Expert comment: Storm Daniel and floods in Libya
12 September 2023
Thousands of people in Libya are reported dead after a powerful storm triggered devastating floods, according to BBC News.
Storm Daniel made landfall on Sunday, prompting authorities to declare a state of extreme emergency.
Meteorologists from the University of Reading have explained some of the issues that could have contributed to the disaster.
Early warning systems
Professor Hannah Cloke, professor of hydrology at the University of Reading, said: “To be effective, flood forecasting systems need good data on forecast rainfall and river levels, a network of well-maintained measuring instruments on the ground, and a clear plan to get people out of harm's way. The tragic death toll in Libya from the catastrophic flooding that has decimated a city shows what can happen if any parts of this chain are not in place or don't work properly. It seems likely that the worst of the flooding has been caused by a dam failure, although it is possible that very sudden, very heavy rain has caused flash floods on their own.
“Libya has far from the ideal economic or political conditions to provide adequate flood early warning systems.”
Professor Liz Stephens, Professor in Climate Risks and Resilience, said: “Much of the devastation from Storm Daniel in eastern Libya appears to be caused by catastrophic flooding from the failure of one or more dams following exceptional rainfall totals. The dams would have held back the water initially, with their failure potentially releasing all the water in one go. The debris caught up in the floodwaters would have added to the destructive power.
"Medicanes such as Storm Daniel are relatively rare, and tend to occur more frequently in the western portion of the Mediterranean Sea than the arid Libyan coastline. It is more difficult to understand the potential for catastrophic extreme events in an arid climate, where even moderate rainfall events are few and far between. This makes it a challenge to design and build resilient infrastructure.”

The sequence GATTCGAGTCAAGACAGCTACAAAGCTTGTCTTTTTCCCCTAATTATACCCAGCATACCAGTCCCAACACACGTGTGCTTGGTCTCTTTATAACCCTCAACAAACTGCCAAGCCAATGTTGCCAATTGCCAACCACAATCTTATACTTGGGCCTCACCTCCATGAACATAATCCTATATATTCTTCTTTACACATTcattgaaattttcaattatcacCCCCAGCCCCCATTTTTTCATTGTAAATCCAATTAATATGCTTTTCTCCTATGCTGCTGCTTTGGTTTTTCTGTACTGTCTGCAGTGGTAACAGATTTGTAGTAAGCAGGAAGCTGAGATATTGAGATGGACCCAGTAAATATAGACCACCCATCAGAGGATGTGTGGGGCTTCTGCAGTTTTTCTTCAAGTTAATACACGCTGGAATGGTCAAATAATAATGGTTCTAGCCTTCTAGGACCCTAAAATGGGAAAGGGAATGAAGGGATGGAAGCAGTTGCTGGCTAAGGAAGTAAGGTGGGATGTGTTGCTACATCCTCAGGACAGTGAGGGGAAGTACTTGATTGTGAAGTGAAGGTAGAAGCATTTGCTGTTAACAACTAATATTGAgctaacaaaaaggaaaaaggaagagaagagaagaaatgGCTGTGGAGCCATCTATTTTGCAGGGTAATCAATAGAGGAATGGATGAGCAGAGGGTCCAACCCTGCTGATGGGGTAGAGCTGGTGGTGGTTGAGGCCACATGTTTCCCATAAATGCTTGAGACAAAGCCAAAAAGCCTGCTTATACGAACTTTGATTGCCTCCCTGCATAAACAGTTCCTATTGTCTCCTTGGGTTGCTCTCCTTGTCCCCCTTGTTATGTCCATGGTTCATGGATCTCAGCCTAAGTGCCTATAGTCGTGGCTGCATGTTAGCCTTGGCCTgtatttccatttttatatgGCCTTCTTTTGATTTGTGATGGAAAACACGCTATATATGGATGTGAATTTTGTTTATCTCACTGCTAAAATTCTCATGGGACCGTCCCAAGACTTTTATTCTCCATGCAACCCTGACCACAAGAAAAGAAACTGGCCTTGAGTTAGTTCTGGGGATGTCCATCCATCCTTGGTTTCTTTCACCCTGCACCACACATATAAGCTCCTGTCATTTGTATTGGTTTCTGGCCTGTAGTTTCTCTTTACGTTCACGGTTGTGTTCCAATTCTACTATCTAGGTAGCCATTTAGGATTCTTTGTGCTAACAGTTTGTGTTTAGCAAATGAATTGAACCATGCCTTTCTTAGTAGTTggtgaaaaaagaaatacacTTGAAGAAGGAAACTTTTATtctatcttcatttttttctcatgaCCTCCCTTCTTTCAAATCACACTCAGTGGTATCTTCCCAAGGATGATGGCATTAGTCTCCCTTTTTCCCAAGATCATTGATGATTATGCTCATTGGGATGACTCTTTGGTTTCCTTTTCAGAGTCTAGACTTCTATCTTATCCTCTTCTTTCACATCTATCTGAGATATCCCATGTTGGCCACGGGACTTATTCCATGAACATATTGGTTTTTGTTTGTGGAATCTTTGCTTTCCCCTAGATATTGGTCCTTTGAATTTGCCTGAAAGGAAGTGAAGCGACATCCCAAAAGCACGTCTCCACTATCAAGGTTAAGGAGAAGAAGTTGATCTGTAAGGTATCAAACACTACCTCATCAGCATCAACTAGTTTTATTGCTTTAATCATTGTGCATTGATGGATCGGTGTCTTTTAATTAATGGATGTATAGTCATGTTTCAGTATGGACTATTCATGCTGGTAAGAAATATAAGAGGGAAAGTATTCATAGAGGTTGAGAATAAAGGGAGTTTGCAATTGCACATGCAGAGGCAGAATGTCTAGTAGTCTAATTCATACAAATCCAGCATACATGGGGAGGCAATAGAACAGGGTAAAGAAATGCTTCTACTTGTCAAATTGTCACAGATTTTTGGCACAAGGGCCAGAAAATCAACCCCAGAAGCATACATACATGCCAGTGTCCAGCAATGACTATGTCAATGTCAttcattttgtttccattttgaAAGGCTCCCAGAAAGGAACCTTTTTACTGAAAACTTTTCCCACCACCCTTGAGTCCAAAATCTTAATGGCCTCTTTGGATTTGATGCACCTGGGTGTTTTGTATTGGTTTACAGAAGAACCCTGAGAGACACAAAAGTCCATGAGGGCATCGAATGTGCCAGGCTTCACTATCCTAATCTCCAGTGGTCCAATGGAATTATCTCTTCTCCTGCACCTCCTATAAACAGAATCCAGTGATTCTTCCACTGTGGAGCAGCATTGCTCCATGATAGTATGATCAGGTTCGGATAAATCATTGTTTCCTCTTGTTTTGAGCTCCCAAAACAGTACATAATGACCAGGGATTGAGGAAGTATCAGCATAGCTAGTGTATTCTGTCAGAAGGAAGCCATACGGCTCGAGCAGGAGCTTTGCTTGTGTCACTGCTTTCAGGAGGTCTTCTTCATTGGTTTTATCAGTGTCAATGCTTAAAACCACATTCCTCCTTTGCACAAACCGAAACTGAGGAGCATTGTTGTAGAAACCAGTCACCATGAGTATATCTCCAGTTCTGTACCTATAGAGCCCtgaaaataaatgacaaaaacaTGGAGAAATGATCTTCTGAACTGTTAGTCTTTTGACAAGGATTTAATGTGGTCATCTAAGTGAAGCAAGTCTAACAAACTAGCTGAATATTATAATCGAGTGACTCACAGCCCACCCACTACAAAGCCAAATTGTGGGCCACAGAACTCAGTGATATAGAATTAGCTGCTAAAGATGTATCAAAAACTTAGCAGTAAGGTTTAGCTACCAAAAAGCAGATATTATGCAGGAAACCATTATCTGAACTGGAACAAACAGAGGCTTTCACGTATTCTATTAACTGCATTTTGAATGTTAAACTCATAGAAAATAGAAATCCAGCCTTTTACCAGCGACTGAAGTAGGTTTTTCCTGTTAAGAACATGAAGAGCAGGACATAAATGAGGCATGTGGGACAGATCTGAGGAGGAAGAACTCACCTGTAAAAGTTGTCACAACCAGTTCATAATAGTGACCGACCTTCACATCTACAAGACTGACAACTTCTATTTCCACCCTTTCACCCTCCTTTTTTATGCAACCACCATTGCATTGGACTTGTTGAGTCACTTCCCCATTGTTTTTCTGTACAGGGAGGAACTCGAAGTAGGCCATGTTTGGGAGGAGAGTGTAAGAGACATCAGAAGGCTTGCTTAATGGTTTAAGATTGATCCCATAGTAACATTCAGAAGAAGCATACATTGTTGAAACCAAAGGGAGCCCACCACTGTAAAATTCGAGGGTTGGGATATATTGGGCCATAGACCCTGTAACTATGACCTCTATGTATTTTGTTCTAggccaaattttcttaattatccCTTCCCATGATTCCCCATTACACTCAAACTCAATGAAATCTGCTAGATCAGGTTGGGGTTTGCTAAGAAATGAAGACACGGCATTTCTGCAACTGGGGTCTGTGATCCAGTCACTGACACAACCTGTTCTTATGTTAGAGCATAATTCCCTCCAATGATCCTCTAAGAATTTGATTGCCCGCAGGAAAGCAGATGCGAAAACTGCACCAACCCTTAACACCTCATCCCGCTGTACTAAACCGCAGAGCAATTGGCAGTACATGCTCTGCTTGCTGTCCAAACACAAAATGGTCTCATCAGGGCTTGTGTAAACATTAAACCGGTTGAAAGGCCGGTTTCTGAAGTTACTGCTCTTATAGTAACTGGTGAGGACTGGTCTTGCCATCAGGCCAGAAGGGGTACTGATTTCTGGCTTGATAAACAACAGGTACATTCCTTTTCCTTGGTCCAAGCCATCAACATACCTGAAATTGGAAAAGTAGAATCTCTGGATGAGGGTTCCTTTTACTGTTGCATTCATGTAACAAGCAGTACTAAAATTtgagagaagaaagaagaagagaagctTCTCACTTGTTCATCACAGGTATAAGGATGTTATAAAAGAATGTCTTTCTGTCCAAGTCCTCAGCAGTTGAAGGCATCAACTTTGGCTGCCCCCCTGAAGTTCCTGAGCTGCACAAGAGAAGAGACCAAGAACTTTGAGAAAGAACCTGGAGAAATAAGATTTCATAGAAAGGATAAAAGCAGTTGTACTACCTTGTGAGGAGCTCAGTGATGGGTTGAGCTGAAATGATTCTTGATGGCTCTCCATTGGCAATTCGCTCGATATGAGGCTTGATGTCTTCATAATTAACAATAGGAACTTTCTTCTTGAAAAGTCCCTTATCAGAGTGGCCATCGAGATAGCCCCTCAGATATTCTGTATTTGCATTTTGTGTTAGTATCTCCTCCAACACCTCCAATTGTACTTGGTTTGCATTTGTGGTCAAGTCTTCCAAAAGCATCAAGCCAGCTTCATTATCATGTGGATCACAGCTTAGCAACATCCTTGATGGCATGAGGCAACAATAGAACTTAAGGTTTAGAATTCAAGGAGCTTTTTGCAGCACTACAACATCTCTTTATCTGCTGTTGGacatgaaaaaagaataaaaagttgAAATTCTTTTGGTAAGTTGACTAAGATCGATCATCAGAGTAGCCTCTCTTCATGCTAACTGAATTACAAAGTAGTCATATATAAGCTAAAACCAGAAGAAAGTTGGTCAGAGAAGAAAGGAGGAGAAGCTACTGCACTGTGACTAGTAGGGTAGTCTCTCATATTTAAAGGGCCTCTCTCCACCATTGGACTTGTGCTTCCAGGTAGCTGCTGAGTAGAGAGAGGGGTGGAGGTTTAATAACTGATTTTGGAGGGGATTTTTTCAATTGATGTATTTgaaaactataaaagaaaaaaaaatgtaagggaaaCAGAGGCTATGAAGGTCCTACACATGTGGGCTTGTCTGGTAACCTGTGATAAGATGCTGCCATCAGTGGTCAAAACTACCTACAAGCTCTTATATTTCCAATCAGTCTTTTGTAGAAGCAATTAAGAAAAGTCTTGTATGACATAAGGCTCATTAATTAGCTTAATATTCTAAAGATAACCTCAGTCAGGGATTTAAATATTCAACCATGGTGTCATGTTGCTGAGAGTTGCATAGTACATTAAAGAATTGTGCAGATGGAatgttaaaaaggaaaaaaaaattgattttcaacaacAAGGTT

Professor Suzanne Gray, Professor of Meteorology, said: “Storm Daniel is a long-lived Mediterranean cyclone that has been active for more than a week since it formed as a low-pressure weather system around the 4h September.
“Intense Mediterranean cyclones with hurricane-like characteristics are termed medicanes (i.e. Mediterranean hurricane). These systems can even have the cloudless “eye” visible in satellite imagery that is characteristic of hurricanes.
“Medicanes are relatively rare, about 1-3 per year, but can have devastating impacts on landfall due to their associated flooding, storm surge and strong winds. Their genesis is mostly in the western Mediterranean and in the region extending between the Ionian Sea and the North-African coast.
“Fluxes of heat and moisture from the Mediterranean sea are usually considered to be important in medicane development and these fluxes are enhanced by warm sea surface temperatures.
“Medicane Ianos, one of the most devastating recent medicanes, had peak winds of 86 knots (99 mph) on landfall in Greece in September 2020, equivalent to a category two hurricane. It caused infrastructure damage and four fatalities.
“The IPCC 6th assessment report concludes that there is consistent evidence that the frequency of medicanes decreases with climate warming, but the strongest medicanes become stronger.”
Professor Liz Stephens added: “Climate change is thought to be increasing the intensity of the strongest medicanes and we are confident that climate change is supercharging the rainfall associated with such storms. It would be interesting to evaluate whether, like 40 degree temperatures in the UK, the rainfall totals in eastern Libya would have been physically implausible without climate change. However, this is a complex question that would have to take into account any changes in storm track as well as the rainfall totals."